Postscript: Making Modern Native American Artists
The future of Indian art lies in the Indian’s ability to evolve, adjust, and adapt to the de-
mands of the present, and not upon the ability to remanipulate the past.—LLOYD
during the second world war, barnett newman and his cohort
plumbed the depths of the Primitive universal in search of authentic and universal
for American modernists. But by the 1950s, Indian identity had been refigured in the
rhetoric of the Termination movement, which sought to detribalize Native Ameri-
cans and hasten their integration into the national mainstream. The Terminationists
cast Native American culture as backward and out of step with the new realities of
the modern world and the challenges of competitive individualism. Native Ameri-
can cultures, they argued, limited individual liberty and prohibited Indians from
enjoying the full benefits and freedoms of American citizenship. Moreover, many
non-Indians believed that Native American art, once seen as a precious resource and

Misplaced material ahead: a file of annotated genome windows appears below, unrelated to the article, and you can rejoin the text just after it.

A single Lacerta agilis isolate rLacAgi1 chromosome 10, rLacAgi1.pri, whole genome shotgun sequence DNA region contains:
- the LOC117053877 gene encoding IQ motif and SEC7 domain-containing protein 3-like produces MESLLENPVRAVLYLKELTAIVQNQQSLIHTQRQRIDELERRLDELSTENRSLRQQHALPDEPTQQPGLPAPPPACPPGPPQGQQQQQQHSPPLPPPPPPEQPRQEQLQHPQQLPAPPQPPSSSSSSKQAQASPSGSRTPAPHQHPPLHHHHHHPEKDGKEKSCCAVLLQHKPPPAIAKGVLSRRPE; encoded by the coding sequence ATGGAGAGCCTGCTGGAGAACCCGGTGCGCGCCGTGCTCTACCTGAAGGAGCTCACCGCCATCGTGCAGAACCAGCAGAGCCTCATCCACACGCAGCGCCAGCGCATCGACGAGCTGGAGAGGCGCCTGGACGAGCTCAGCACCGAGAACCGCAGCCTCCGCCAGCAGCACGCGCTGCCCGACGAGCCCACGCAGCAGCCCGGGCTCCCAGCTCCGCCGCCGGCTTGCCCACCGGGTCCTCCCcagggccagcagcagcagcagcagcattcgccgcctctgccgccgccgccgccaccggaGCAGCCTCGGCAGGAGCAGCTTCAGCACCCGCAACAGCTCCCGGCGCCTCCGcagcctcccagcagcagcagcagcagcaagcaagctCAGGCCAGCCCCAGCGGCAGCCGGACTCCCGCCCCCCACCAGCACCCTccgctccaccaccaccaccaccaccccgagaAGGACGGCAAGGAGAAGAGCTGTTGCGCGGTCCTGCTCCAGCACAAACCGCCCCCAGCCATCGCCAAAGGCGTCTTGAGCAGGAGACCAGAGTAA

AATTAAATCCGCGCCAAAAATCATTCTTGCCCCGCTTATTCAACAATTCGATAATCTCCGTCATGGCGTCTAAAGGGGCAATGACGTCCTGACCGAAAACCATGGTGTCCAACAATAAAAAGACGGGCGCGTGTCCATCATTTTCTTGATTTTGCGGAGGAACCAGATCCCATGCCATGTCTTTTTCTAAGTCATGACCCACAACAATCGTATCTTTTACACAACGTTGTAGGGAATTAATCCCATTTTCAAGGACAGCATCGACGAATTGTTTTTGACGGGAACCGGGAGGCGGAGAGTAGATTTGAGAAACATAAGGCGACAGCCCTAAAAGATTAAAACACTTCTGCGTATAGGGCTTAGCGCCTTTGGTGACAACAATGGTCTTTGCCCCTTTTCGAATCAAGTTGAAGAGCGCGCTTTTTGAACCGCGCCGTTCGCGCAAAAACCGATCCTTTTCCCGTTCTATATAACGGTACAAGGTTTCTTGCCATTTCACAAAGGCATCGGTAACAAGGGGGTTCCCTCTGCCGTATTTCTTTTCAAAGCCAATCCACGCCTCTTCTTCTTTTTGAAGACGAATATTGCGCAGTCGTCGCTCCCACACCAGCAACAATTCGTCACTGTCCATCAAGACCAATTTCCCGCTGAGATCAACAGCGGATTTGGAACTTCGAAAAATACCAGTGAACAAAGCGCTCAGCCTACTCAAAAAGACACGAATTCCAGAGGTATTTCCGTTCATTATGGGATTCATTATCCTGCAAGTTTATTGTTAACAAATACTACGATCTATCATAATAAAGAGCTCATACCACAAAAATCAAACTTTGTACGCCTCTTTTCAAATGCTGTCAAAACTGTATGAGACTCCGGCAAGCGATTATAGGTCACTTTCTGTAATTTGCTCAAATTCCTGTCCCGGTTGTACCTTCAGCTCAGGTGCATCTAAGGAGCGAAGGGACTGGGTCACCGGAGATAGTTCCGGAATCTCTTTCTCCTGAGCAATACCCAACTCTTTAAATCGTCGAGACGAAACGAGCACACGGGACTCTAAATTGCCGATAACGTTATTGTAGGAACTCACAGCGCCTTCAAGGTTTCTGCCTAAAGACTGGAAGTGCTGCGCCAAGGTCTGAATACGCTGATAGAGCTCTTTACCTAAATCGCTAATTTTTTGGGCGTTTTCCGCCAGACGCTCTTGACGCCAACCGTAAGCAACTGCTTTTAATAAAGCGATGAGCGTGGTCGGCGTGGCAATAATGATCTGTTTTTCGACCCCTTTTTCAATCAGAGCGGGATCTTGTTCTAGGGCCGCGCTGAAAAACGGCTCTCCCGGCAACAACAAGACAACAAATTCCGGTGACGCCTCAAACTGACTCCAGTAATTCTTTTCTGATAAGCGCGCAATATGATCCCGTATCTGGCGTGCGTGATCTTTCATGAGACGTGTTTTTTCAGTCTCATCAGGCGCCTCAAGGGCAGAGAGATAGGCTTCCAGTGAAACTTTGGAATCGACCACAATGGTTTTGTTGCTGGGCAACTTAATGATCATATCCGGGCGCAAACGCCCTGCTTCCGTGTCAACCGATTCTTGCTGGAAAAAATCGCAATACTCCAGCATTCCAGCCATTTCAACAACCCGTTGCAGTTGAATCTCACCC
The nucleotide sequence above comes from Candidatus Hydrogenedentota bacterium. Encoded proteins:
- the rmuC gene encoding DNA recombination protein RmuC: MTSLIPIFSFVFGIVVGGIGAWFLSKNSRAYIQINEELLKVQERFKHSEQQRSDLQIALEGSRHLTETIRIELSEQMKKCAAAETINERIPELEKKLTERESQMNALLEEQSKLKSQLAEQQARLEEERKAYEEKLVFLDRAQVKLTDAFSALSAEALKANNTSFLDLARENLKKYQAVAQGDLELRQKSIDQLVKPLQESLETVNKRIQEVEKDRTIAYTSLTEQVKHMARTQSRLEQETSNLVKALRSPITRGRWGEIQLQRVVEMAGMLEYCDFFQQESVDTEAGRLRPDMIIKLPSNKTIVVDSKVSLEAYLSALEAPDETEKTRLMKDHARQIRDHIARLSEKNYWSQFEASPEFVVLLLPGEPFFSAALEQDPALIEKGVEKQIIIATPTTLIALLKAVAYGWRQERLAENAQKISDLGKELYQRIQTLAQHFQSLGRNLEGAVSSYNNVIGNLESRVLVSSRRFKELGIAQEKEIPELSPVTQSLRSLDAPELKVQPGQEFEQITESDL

spiritual anodyne to the soulless experience of industrial modernity, had been re-
duced by modernization to a mere shadow of its former greatness.
In the new climate of consensus liberalism, the New York modernists abandoned
the Primitivism of the war years and embraced the new ethos of individualism. They
abandoned their notions of the Primitive as a resource of authenticity and the font
of universal communication, and instead located the last preserve of authenticity in
the individual psyche. In so doing, they embraced a new notion of modernist con-
sciousness as characterized by inwardness. The postwar modernists expressed their
authentic, inner selves through a process of ‘‘action painting’’ described in 1952 by
New York School critic Harold Rosenberg in terms of encounter and performance.
For the postwar New York School, action painting held the possibility of the inte-
gration of art, work, identity, and life; the traces that were left on the canvas after the
artists completed their work actually purported to offer direct and unmediated ac-
cess to the artist as an individual. Instead of a representation (of the visible world, or
of symbols of the Primitive universal), the action painting was a record and an index
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